SPIEGEL: German Chancellor Angela Merkel was less optimistic after the G-20 summit in Pittsburgh. She did not believe there would be a majority for a US climate change law in Congress before the world climate summit in Copenhagen in December.

Gore: I am more optimistic. I do not think that we will have the final enactment of the Conference Committee Report in Congress before Copenhagen. But if President Obama is able to go to Copenhagen having passed legislation in the House and having passed it in the Senate, it will be inevitable that the legislation comes out even if the Conference Committee is still pending.

SPIEGEL: What are your expectations for Copenhagen ?

Gore: I think it is realistic to expect a treaty. It will not be as strong as I would like it to be. But it will put a price on carbon and change the forward planning of businesses and cities and states, provinces and nations. In 1986, when the first crisis of the global atmosphere emerged with the discovery of the ozone hole above Antarctica, one year later the nations of the world passed the Montreal Protocol. It was bitterly criticized by environmentalists as being too weak and insufficient. But then it was toughened and toughened, and it is working quite well, and we are on our way to solving that crisis. I am expecting a similar process for Copenhagen. We will produce a treaty that launches the beginning of a huge transformation process.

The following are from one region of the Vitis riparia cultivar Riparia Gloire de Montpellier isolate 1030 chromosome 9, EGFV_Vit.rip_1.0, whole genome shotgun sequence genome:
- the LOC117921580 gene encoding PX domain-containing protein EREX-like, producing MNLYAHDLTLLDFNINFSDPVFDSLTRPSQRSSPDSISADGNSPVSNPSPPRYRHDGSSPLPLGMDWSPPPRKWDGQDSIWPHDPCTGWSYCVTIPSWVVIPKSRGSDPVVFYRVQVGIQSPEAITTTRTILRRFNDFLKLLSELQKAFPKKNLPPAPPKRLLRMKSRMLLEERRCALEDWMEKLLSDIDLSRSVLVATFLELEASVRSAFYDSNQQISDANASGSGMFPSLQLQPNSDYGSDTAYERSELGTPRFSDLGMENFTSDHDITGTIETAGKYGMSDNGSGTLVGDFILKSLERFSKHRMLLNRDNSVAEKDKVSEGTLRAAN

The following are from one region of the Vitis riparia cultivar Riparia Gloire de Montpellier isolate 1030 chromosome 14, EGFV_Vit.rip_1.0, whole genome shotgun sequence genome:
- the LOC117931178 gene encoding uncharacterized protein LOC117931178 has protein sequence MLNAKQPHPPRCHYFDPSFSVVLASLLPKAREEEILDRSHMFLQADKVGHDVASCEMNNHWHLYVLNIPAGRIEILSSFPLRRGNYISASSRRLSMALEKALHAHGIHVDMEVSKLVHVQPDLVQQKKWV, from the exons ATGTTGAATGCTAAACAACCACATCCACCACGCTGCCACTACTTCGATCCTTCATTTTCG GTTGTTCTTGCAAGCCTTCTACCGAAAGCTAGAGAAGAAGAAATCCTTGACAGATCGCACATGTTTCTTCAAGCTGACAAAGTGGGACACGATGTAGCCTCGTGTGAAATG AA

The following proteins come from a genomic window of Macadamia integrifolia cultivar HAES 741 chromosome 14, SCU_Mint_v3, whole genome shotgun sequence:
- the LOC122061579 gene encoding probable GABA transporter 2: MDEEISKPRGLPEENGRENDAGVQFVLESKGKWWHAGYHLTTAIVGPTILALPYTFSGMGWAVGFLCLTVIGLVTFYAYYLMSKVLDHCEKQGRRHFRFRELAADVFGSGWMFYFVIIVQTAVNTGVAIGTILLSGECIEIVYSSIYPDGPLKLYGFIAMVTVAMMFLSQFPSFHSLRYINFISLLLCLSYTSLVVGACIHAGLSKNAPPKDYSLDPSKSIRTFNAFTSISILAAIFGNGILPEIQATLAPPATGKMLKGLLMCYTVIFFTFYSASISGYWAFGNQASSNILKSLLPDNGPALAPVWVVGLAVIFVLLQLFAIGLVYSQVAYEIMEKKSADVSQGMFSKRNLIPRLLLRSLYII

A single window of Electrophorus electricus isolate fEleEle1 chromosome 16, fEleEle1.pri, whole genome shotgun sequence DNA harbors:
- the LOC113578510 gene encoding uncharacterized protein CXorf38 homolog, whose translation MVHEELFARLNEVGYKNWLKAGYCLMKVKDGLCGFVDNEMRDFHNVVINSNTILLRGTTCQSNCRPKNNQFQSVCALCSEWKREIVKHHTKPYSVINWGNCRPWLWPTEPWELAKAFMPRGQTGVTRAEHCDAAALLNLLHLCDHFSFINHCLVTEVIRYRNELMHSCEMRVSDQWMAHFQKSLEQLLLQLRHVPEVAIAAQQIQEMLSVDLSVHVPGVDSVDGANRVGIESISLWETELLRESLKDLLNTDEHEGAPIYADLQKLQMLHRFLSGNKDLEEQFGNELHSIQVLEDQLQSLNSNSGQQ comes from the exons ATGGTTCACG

SPIEGEL: The US is expecting more commitment from China. Should Obama use his upcoming Asia trip to increase pressure on Beijing?

Gore: They have to accept binding provisions. Many developing nations are still thinking that the wealthier countries will take binding obligations, and the developing countries will have non-binding provisions. That is not a formula for success. In an IT-empowered outsourcing world it is very easy to replicate the technological basis for production in low-wage countries. Workers in Germany and the United States and other wealthy nations fear for their jobs. We can't tell them: "We are going to have these binding obligations, but the places that have already gotten some of your jobs are going to have no obligations at all." That wouldn't work.